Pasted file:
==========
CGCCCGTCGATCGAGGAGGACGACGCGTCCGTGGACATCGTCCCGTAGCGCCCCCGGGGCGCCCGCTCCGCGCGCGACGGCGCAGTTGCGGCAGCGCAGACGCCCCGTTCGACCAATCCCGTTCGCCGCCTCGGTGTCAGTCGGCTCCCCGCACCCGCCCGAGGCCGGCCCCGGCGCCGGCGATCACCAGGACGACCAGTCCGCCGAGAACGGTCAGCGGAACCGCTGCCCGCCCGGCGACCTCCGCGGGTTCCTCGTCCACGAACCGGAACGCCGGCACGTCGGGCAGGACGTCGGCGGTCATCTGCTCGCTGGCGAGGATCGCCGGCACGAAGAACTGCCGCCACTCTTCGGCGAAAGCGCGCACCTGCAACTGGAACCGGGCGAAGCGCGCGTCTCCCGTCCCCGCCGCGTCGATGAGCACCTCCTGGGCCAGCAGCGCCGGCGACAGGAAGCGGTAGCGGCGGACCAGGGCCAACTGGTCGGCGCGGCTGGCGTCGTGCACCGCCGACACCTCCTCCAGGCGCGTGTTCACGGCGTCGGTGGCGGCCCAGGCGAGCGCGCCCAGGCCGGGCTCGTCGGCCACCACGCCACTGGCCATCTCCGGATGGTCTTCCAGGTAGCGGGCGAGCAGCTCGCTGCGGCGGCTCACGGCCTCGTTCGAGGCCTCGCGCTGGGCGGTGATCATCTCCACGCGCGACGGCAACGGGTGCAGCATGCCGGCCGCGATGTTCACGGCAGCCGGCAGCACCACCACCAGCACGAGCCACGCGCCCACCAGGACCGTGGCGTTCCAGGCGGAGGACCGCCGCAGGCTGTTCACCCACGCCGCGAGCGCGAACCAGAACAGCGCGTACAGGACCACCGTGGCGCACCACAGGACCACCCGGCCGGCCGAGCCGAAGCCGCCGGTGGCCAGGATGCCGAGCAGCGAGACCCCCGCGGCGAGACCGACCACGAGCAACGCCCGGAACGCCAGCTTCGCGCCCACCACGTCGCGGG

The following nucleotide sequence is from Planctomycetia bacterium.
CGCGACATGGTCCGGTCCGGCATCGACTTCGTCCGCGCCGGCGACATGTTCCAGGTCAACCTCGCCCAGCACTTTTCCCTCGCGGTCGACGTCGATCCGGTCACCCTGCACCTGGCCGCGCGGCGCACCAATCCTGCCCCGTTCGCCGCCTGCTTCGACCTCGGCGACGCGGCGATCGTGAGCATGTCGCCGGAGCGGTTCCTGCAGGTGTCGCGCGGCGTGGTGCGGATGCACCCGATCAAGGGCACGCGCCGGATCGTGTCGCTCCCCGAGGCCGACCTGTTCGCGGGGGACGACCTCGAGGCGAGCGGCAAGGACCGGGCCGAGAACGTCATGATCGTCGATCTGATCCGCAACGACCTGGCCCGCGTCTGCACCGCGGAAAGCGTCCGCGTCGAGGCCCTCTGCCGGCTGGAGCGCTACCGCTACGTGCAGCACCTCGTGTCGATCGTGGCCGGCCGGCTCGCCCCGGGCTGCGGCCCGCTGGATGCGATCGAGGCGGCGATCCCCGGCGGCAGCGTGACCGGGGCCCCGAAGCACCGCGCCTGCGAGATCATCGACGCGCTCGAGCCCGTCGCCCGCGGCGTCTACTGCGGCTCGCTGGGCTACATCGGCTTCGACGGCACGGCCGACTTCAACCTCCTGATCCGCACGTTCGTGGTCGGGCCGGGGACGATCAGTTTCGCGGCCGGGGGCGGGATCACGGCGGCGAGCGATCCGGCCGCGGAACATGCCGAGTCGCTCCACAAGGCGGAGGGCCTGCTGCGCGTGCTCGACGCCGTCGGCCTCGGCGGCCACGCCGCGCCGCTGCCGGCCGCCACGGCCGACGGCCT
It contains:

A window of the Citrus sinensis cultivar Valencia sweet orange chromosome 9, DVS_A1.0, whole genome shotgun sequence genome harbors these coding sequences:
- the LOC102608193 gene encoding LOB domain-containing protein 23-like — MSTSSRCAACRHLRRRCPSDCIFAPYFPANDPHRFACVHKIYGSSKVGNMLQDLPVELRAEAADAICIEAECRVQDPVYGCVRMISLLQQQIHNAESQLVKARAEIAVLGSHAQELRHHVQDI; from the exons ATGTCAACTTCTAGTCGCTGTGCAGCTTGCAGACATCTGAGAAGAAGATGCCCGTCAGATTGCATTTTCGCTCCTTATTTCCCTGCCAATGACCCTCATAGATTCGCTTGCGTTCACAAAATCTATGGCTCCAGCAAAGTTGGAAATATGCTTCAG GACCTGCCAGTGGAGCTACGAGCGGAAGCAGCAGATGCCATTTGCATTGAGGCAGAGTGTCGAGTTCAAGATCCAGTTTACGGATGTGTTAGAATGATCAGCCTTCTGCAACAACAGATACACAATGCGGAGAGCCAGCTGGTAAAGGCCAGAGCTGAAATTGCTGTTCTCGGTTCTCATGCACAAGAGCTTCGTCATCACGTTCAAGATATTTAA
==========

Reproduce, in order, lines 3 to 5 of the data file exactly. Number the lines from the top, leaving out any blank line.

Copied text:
CGCGACATGGTCCGGTCCGGCATCGACTTCGTCCGCGCCGGCGACATGTTCCAGGTCAACCTCGCCCAGCACTTTTCCCTCGCGGTCGACGTCGATCCGGTCACCCTGCACCTGGCCGCGCGGCGCACCAATCCTGCCCCGTTCGCCGCCTGCTTCGACCTCGGCGACGCGGCGATCGTGAGCATGTCGCCGGAGCGGTTCCTGCAGGTGTCGCGCGGCGTGGTGCGGATGCACCCGATCAAGGGCACGCGCCGGATCGTGTCGCTCCCCGAGGCCGACCTGTTCGCGGGGGACGACCTCGAGGCGAGCGGCAAGGACCGGGCCGAGAACGTCATGATCGTCGATCTGATCCGCAACGACCTGGCCCGCGTCTGCACCGCGGAAAGCGTCCGCGTCGAGGCCCTCTGCCGGCTGGAGCGCTACCGCTACGTGCAGCACCTCGTGTCGATCGTGGCCGGCCGGCTCGCCCCGGGCTGCGGCCCGCTGGATGCGATCGAGGCGGCGATCCCCGGCGGCAGCGTGACCGGGGCCCCGAAGCACCGCGCCTGCGAGATCATCGACGCGCTCGAGCCCGTCGCCCGCGGCGTCTACTGCGGCTCGCTGGGCTACATCGGCTTCGACGGCACGGCCGACTTCAACCTCCTGATCCGCACGTTCGTGGTCGGGCCGGGGACGATCAGTTTCGCGGCCGGGGGCGGGATCACGGCGGCGAGCGATCCGGCCGCGGAACATGCCGAGTCGCTCCACAAGGCGGAGGGCCTGCTGCGCGTGCTCGACGCCGTCGGCCTCGGCGGCCACGCCGCGCCGCTGCCGGCCGCCACGGCCGACGGCCT
It contains:

A window of the Citrus sinensis cultivar Valencia sweet orange chromosome 9, DVS_A1.0, whole genome shotgun sequence genome harbors these coding sequences: